On Tuesday, SumOfUs, an international consumer advocacy organization, released a new parody video — in conjunction with Doritos’ annual “Crash the Super Bowl” commercial competition — that calls out Doritos and its parent company, PepsiCo, for use of unsustainable palm oil in Doritos products and the subsequent destruction caused to Southeast Asian rainforests, species and communities.
“Rainforests across Southeast Asia are destroyed every day to make way for massive palm oil plantations,” explains Kaytee Riek, Campaigns Director at SumOfUs, a worldwide movement of over 5.4 million consumers, workers and investors working to hold corporations accountable. “Each year, PepsiCo buys 427,500 tonnes of palm oil. Given the high-profile nature of the Doritos Super Bowl campaign, we’re using the opportunity to educate consumers around the world about PepsiCo’s irresponsible palm oil sourcing policy,” says Riek.
But PepsiCo defends its policy and dismisses the group's messages: "It is no surprise that SumofUs' continual mischaracterizations of our palm oil commitments are patently false and run counter to the positive reception our policies have received from expert organizations in this arena,” the CPG giant told edie this week. "PepsiCo has repeatedly stated that we are absolutely committed to 100 percent sustainable palm oil in 2015 and to zero deforestation in our activities and sourcing.
"This latest public relations stunt, focused on fiction rather than facts, does nothing to foster positive dialogue or affect positive change. We find our policies effective and stand by them."
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In May, PepsiCo joined a string of consumer packaged goods (CPG) giants — including Colgate-Palmolive, General Mills, Kellogg and Procter & Gamble — in committing to “zero deforestation” palm oil sourcing in its company-owned and -operated activities and supply chain by 2020. While NGOs including Greenpeace and the Union of Concerned Scientists (UCS) acknowledged it was a good first step, they found the policy underwhelming, as it lacked “a strong commitment to full traceability, a demand for similar commitments from its suppliers and most importantly, an implementation plan,” UCS’ Calen May Tobin said at the time.
On Wednesday, Rainforest Action Network (RAN) publicly shared a joint communication with UCS, Greenpeace, SumOfUs and the International Labor Rights Forum (ILRF) that was delivered privately to PepsiCo in July. The letter outlines in specific detail ways in which PepsiCo's current palm oil commitments fall short of the new benchmark set by its peers for responsible palm oil production and procurement. RAN says the issues raised at that time remain unaddressed by PepsiCo.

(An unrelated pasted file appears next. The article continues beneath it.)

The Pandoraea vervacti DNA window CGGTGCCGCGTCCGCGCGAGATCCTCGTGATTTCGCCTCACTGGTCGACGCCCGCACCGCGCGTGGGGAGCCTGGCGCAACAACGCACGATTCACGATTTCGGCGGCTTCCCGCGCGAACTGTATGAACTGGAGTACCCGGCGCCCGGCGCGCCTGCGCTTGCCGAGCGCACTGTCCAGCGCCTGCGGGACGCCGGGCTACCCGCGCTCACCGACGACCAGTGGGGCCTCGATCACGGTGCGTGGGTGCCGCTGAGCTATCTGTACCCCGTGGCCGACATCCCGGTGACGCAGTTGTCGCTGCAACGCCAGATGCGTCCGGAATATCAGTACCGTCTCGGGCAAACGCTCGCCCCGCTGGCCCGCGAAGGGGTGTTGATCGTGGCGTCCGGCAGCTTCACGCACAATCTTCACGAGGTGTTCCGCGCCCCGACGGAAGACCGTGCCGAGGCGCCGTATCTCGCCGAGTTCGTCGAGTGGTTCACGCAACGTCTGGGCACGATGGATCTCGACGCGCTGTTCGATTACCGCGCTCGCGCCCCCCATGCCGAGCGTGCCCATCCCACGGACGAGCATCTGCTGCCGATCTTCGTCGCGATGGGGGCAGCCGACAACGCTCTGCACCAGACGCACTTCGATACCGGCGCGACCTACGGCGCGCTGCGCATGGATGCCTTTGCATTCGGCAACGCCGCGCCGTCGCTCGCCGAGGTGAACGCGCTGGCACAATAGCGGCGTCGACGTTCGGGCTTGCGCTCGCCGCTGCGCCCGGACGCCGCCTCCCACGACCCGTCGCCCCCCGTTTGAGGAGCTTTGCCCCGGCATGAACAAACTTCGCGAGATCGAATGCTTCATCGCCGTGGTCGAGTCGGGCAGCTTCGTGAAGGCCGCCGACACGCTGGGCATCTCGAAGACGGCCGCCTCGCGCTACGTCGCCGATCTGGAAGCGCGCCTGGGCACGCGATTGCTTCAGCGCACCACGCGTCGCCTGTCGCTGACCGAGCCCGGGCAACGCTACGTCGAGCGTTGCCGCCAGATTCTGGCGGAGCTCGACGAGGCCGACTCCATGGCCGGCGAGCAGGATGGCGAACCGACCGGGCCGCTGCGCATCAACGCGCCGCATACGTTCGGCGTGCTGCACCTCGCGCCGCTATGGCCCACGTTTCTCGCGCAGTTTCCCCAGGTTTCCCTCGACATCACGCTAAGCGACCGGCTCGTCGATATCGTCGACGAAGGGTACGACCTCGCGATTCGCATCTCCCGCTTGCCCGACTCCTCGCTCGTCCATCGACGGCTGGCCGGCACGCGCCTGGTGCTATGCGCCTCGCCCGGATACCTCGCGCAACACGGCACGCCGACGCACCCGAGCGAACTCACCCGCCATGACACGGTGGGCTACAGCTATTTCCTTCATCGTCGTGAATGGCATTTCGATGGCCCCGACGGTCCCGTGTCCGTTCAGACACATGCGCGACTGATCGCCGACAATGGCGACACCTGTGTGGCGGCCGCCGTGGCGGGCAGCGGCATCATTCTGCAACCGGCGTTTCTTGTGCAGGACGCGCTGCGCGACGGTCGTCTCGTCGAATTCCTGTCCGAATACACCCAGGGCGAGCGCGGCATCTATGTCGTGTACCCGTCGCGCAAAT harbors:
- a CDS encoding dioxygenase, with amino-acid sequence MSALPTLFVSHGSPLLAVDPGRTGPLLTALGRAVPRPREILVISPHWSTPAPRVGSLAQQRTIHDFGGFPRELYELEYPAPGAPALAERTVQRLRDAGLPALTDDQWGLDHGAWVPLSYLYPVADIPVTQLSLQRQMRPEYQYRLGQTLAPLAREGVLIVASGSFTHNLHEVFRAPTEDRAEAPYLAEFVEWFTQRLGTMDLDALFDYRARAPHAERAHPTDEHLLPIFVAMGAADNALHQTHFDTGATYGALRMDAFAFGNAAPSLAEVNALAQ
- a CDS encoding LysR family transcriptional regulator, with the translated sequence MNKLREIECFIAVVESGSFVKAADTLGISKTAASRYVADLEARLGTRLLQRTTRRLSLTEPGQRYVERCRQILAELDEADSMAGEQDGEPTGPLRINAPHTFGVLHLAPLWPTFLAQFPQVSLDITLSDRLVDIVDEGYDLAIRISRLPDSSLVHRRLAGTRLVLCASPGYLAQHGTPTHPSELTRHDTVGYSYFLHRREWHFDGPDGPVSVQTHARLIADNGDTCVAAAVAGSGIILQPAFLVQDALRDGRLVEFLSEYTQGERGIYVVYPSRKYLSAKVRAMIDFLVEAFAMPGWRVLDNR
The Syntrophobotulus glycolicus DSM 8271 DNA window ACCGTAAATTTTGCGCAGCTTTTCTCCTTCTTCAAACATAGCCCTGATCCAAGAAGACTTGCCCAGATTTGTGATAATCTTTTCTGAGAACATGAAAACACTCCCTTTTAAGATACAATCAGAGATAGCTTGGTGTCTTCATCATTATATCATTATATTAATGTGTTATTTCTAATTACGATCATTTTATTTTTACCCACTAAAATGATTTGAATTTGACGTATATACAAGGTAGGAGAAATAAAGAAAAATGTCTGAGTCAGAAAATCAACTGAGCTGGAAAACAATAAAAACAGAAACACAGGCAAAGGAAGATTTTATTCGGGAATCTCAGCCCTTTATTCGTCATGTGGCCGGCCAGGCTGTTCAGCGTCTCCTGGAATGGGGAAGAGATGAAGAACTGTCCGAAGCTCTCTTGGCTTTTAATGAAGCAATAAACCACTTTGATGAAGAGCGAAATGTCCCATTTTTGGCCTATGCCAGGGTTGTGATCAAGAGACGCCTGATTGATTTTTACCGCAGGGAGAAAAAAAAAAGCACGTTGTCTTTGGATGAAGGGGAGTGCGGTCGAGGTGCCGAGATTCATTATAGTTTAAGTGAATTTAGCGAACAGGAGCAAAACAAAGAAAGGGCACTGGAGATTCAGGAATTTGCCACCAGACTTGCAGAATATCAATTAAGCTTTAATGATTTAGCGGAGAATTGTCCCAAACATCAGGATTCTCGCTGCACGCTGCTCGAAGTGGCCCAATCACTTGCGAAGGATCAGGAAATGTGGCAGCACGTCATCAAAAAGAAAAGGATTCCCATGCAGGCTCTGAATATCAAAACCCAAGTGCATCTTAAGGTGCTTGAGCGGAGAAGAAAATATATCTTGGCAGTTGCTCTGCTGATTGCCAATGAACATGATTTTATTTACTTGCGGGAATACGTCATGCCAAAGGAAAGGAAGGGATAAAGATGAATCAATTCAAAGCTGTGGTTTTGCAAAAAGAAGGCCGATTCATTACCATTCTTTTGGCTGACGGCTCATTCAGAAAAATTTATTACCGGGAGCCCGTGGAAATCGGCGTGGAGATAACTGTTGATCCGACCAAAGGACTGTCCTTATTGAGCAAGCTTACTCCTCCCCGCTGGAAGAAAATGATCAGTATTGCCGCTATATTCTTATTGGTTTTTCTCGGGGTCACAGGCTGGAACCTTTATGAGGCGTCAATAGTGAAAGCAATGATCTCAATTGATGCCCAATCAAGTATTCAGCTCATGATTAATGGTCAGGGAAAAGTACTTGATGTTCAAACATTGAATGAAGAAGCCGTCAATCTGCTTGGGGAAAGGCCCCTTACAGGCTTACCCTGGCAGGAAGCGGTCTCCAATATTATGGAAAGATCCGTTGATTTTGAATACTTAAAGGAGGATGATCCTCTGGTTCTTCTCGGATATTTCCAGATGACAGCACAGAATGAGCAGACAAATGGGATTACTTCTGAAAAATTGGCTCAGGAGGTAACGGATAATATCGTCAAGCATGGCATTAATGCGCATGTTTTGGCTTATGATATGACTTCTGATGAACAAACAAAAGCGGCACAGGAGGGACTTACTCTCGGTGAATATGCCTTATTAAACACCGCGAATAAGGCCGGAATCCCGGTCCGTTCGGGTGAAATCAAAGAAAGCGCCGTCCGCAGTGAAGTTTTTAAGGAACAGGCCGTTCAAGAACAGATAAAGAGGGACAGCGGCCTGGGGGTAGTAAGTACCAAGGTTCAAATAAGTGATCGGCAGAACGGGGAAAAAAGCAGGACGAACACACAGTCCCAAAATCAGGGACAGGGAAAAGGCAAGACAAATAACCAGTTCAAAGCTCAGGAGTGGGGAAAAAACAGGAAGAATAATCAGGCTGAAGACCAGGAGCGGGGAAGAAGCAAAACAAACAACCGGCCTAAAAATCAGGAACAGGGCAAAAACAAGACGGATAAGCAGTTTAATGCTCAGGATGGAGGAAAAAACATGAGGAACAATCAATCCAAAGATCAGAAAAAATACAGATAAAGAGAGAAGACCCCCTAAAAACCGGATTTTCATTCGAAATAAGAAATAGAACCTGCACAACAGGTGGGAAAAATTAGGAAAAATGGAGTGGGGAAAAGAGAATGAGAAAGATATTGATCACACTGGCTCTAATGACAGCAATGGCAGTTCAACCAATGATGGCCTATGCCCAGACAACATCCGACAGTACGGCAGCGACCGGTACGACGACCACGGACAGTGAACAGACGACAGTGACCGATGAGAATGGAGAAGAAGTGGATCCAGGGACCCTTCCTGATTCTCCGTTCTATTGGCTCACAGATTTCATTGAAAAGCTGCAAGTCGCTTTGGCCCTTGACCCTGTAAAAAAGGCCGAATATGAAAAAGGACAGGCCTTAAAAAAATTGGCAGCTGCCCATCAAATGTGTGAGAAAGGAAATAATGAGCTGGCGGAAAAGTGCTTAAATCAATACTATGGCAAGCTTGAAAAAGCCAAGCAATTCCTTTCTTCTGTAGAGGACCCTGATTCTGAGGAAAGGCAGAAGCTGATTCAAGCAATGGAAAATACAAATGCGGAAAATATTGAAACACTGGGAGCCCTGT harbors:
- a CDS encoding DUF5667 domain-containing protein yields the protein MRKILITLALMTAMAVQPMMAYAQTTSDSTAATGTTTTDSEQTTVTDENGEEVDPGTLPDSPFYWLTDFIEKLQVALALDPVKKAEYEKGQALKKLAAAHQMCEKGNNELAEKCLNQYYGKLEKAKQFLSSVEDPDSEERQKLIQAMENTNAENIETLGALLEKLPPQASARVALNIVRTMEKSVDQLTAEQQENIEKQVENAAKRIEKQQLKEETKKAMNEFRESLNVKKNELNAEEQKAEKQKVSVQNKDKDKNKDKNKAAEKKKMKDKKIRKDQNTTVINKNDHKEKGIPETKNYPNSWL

To date, the company has apparently not taken sufficient action to assuage activists’ concerns: PepsiCo’s newly launched Pepsi True beverage was yanked from Amazon.com in November after being overwhelmed by negative reviews from activists from SumOfUs and RAN, calling out Pepsi for its failure to adopt more responsible palm oil policies that will help end deforestation and modern slavery in Southeast Asia. And over 273,000 people from around the world have signed a SumOfUs petition urging PepsiCo to adopt a more stringent policy.
Meanwhile, “A Cheesy Love Story” is part of a five-figure, international ad buy that will air online in the lead up to the Super Bowl and target Doritos customers on Facebook and Google. Starting this week in the UK, new bus ads will run for two weeks on 6 routes in Reading. The ads aim to pressure employees at PepsiCo’s UK headquarters to reconsider the food giant’s palm oil policy. SumOfUs members in the UK also plan to deliver a petition signed by nearly 300,000 people urging PepsiCo to adopt a global, time-bound, responsible palm oil policy. Nearly 70,000 SumOfUs members in the UK voted to endorse the campaign ahead of its launching, and voted on the winning bus ad design.
The NGOs believe that if companies the size of PepsiCo — one of the largest palm oil purchasers in the world — show producers that they're only interested in conflict-free, sustainable palm oil, rainforest destruction could end quickly. RAN said in an email that it first alerted PepsiCo to the problems in its palm oil supply chain over a year ago, and that its offer to work with the company to find solutions and draft a comprehensive, time-bound, responsible palm oil policy still stands.